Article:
Politico | 2 June 2016
Trade in Services Agreement ministerial round in Paris
By Hans von der Burchard and Alberto Mucci
Ministers from the WTO economies negotiating the Trade in Services Agreement met for two hours on the sidelines of the Organization for Economic Cooperation and Development, but made no substantial improvements on any of the thorniest issues, our Alberto Mucci reports from Paris. For one, TISA economies have been clashing over how much freedom they should be given to discriminate against foreign suppliers of “new services,” which are really just any services sectors that have popped up since the early ’90s. A source who has seen the negotiating documents told Alberto that the EU, Norway, South Korea and Switzerland are pushing for broader “national treatment” exceptions for new services, while the U.S. is demanding that there be no exceptions, arguing that carve outs would undermine the negative list approach, under which all sectors are liberalized except those specifically listed.
More about those new services
For example, the EU says that cloud computing is not already covered in existing categories and should therefore be left out of the agreement, while the U.S. position argues that past General Agreement on Trade in Services (GATS) obligations on computer network services cover cloud computing where only the technical details of the networking have changed.
The big idea behind TiSA
A person involved in the negotiations told Morning Trade that it intended to create a sort of “golden rule” on market access when it comes to services. The source added that when the EU and the U.S. finally find common ground, the deal will be done, as other countries are likely to follow suits. Despite the different views in Europe and the United States, the incentive to finalize an agreement is strong: If the EU and U.S. establish the rules today, everyone else will have to follow tomorrow — and not only the 21 other countries involved in TiSA.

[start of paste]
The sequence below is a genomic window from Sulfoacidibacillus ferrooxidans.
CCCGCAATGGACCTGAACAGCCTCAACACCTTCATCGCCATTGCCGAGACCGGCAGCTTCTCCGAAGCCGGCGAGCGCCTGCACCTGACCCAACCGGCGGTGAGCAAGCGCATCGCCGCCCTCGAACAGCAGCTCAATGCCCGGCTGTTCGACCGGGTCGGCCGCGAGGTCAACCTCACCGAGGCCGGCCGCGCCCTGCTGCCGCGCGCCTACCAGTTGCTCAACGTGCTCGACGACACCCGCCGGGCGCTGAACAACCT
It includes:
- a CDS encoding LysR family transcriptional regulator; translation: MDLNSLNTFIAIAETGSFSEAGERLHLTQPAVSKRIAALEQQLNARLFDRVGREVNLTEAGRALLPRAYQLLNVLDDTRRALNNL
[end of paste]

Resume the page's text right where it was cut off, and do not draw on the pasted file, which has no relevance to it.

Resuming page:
China applied to be part of the TiSA negotiations but was blocked by the U.S. for “geopolitical reasons,” a person familiar with the negotiations said. If China was allowed to take part in the ongoing negotiations it would have the right to put forward its demands and would have the political weight to demand they are listed too, something the U.S. does not want.
Digital business group asks TiSA countries to move forward on the trade digital agenda: In an open letter, groups including Digital Europe, the New Zealand Technology Association as well as the Asian Trade Center asked “to combat the increasing trend of digital protectionism.”